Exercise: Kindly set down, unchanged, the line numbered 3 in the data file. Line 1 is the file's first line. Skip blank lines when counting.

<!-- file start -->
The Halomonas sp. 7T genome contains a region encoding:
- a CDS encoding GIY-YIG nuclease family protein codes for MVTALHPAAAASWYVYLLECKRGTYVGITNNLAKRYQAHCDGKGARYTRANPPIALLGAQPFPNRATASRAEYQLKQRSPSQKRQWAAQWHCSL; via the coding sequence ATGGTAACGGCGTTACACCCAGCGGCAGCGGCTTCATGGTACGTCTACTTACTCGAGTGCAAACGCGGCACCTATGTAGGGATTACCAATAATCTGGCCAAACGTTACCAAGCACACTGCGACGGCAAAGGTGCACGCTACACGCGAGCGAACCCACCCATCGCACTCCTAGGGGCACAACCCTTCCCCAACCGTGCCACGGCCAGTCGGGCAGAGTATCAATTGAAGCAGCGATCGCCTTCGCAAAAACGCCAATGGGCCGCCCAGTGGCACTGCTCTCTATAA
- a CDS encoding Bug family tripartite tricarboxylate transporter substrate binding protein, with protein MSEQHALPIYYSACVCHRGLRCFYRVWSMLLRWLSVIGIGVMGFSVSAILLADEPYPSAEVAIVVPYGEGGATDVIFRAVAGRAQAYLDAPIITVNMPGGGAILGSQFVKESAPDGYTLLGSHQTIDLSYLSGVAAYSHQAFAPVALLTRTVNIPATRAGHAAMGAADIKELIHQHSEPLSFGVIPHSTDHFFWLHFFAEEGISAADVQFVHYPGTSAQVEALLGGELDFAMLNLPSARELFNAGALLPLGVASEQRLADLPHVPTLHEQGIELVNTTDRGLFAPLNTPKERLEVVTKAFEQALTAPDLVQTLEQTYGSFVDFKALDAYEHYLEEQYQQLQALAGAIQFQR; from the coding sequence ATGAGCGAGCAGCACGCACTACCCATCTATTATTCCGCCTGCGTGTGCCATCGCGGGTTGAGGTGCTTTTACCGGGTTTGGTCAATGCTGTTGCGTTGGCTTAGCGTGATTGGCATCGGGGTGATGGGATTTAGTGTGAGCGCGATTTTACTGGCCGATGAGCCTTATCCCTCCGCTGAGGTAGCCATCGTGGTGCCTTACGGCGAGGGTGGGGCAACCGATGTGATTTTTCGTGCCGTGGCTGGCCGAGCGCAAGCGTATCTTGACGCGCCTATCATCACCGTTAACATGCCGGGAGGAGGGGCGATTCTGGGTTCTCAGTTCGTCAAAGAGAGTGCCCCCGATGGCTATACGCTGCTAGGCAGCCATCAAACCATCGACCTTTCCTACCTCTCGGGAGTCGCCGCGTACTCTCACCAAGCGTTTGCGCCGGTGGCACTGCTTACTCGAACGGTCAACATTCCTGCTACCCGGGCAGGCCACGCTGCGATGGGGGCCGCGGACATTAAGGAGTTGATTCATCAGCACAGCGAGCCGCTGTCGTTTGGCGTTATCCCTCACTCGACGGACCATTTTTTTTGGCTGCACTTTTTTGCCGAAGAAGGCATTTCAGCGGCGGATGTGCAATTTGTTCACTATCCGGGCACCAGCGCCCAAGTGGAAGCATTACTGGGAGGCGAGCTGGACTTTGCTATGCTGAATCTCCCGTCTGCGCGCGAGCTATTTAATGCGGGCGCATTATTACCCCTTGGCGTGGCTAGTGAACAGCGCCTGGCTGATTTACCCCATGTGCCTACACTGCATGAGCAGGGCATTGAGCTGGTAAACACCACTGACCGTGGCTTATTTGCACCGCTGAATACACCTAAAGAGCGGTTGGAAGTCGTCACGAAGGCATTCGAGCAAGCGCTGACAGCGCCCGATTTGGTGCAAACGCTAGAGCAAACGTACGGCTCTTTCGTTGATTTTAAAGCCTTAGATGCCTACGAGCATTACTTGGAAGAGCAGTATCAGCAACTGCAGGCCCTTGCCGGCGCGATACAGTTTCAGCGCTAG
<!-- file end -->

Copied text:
- a CDS encoding Bug family tripartite tricarboxylate transporter substrate binding protein, with protein MSEQHALPIYYSACVCHRGLRCFYRVWSMLLRWLSVIGIGVMGFSVSAILLADEPYPSAEVAIVVPYGEGGATDVIFRAVAGRAQAYLDAPIITVNMPGGGAILGSQFVKESAPDGYTLLGSHQTIDLSYLSGVAAYSHQAFAPVALLTRTVNIPATRAGHAAMGAADIKELIHQHSEPLSFGVIPHSTDHFFWLHFFAEEGISAADVQFVHYPGTSAQVEALLGGELDFAMLNLPSARELFNAGALLPLGVASEQRLADLPHVPTLHEQGIELVNTTDRGLFAPLNTPKERLEVVTKAFEQALTAPDLVQTLEQTYGSFVDFKALDAYEHYLEEQYQQLQALAGAIQFQR; from the coding sequence ATGAGCGAGCAGCACGCACTACCCATCTATTATTCCGCCTGCGTGTGCCATCGCGGGTTGAGGTGCTTTTACCGGGTTTGGTCAATGCTGTTGCGTTGGCTTAGCGTGATTGGCATCGGGGTGATGGGATTTAGTGTGAGCGCGATTTTACTGGCCGATGAGCCTTATCCCTCCGCTGAGGTAGCCATCGTGGTGCCTTACGGCGAGGGTGGGGCAACCGATGTGATTTTTCGTGCCGTGGCTGGCCGAGCGCAAGCGTATCTTGACGCGCCTATCATCACCGTTAACATGCCGGGAGGAGGGGCGATTCTGGGTTCTCAGTTCGTCAAAGAGAGTGCCCCCGATGGCTATACGCTGCTAGGCAGCCATCAAACCATCGACCTTTCCTACCTCTCGGGAGTCGCCGCGTACTCTCACCAAGCGTTTGCGCCGGTGGCACTGCTTACTCGAACGGTCAACATTCCTGCTACCCGGGCAGGCCACGCTGCGATGGGGGCCGCGGACATTAAGGAGTTGATTCATCAGCACAGCGAGCCGCTGTCGTTTGGCGTTATCCCTCACTCGACGGACCATTTTTTTTGGCTGCACTTTTTTGCCGAAGAAGGCATTTCAGCGGCGGATGTGCAATTTGTTCACTATCCGGGCACCAGCGCCCAAGTGGAAGCATTACTGGGAGGCGAGCTGGACTTTGCTATGCTGAATCTCCCGTCTGCGCGCGAGCTATTTAATGCGGGCGCATTATTACCCCTTGGCGTGGCTAGTGAACAGCGCCTGGCTGATTTACCCCATGTGCCTACACTGCATGAGCAGGGCATTGAGCTGGTAAACACCACTGACCGTGGCTTATTTGCACCGCTGAATACACCTAAAGAGCGGTTGGAAGTCGTCACGAAGGCATTCGAGCAAGCGCTGACAGCGCCCGATTTGGTGCAAACGCTAGAGCAAACGTACGGCTCTTTCGTTGATTTTAAAGCCTTAGATGCCTACGAGCATTACTTGGAAGAGCAGTATCAGCAACTGCAGGCCCTTGCCGGCGCGATACAGTTTCAGCGCTAG